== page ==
SAME Lesson....Different Approach!

Sunday, May 24, 2015
So have you ever brainstormed an idea with a colleague, talked about it in passing or during the 5 minutes you see each other after school, taught the lesson, and then upon their completion-the 2 projects turned out completely different?  I LOVE the opportunity to collaborate with my coworkers, but we all have our own individual styles and it is fun to see how lessons turn out differently!  This year my class was nose deep in the American Revolution.  I texted my amazing coworker (Steph from Teaching in Room 6) in PANIC.....Let's collaborate on a project that has to do with the revolution...a possible desk project for Open House??? My wonderful coworker hand delivered me (which she often does!) some research on 3 different paintings centered on the American Revolution and we decided to dig into them with the kids.  We thought that after giving the kids the information behind each painting, we would let them decide which painting they would want to RECREATE!  This is how we went about it in my room!

First we looked at each piece of art and discussed them in detail.

Painting #1) Declaration of Independence
This picture lent to a great discussion on the Declaration of Independence and the quote we had been studying, "If we don't hang together, we'll all hang separately."-Benjamin Franklin 
This painting was a great visual for the students to picture how these men were working together and became our founding fathers HOWEVER, I pointed out that there were many historical inaccuracies present in the painting.  For example, it is said that the men were never actually present at the signing of the Declaration and that the document was taken to different locations to be signed.  This painting known as the Declaration of Independence was actually just the drafting committee presenting the draft of the document to congress.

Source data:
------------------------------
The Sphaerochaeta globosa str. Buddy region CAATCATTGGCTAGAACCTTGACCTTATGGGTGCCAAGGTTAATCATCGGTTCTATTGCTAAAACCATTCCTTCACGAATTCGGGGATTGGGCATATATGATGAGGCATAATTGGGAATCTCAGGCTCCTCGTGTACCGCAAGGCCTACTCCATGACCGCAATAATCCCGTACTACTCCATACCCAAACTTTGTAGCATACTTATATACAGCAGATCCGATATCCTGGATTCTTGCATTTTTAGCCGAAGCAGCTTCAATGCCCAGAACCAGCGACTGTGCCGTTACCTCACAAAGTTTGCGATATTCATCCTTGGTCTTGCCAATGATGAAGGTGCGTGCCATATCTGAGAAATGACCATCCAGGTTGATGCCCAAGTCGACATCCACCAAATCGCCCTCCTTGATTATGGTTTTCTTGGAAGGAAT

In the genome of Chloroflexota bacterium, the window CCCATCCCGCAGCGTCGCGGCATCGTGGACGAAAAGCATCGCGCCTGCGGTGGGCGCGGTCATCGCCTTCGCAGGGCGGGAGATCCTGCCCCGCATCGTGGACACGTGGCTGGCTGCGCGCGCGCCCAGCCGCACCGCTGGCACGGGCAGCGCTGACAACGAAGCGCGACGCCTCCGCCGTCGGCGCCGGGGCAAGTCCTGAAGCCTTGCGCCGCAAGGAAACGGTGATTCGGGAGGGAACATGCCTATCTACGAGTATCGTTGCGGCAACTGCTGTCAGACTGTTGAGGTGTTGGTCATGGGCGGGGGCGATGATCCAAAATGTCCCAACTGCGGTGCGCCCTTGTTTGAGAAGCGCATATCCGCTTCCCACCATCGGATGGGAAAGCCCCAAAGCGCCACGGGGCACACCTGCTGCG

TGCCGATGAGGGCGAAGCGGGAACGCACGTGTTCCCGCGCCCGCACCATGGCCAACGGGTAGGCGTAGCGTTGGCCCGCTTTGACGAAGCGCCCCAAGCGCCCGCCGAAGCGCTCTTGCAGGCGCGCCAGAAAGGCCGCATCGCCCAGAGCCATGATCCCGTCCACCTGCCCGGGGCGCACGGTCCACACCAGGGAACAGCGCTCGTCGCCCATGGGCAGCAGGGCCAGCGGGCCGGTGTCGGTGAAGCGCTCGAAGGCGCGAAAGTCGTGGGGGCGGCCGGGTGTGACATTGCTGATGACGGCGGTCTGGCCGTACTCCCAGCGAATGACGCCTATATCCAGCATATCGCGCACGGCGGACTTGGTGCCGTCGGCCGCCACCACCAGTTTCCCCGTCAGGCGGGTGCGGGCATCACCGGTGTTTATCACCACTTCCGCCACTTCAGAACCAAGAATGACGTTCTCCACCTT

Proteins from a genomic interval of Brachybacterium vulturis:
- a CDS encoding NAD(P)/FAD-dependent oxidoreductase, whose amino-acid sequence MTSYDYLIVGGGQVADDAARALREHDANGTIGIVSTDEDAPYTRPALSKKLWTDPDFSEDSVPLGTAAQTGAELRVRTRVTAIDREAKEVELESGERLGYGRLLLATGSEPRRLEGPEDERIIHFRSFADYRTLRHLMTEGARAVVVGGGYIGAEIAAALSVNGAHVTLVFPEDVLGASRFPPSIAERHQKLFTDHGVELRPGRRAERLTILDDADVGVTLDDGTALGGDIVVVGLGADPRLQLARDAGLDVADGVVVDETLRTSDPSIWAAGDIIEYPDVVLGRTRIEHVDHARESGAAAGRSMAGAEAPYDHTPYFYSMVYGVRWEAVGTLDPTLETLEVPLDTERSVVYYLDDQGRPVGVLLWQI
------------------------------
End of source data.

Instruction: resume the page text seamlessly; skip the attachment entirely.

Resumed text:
Painting #2) Crossing the Delaware
My students LOVED this picture because it really captures the heroic stance of George Washington as he is crossing the Delaware to a surprise battle.  This was by far the students favorite, BUT there are also things in this picture that are not completely accurate.  For example, the crossing of the Delaware happened during the DEAD of night!  
Painting #3) Spirit of 76'
This painting was pretty simple for my students to talk about.  It was plain and simple to them that this painting represented patriotism and a 3 man band parading through a battle scene.  The students thought that their facial expressions revealed a lot about the feelings of the men and how they could have been frightened about what they were marching through!  We discussed how this painting was harshly criticized by art critics and passed off as more of a cartoon than a piece of artwork, however it was extremely popular with American culture at the time!  It even went on tour to sell out crowds!

We used the following chart to record different facts and ideas about each painting.  It was actually GREAT for myself as well as the other kids to keep all the facts straight between each painting! The kids loved the chart because they were able to learn about each painting and then write their own interpretations.  If you would like a copy of this free chart, click on the link below! 
During our discussion using the above chart, the common theme of historical inaccuracies was becoming a pattern between the 3 paintings! For example, as I mentioned before, the crossing of the Delaware actually took place at NIGHT in the rain. Also, the flag that is seen carried in George Washington's boat was not even created at the crossing of the Delaware but the following year in 1777!    

Next, I showed the students how we would be taking their photo and they would actually take place of the center character.  I used the following photo to introduce the idea (of my lovely daughter) and we discussed how their pose and facial expression should represent the MOOD of the photo. Take a look! Here is my daughter posing in the Spirit of 76'...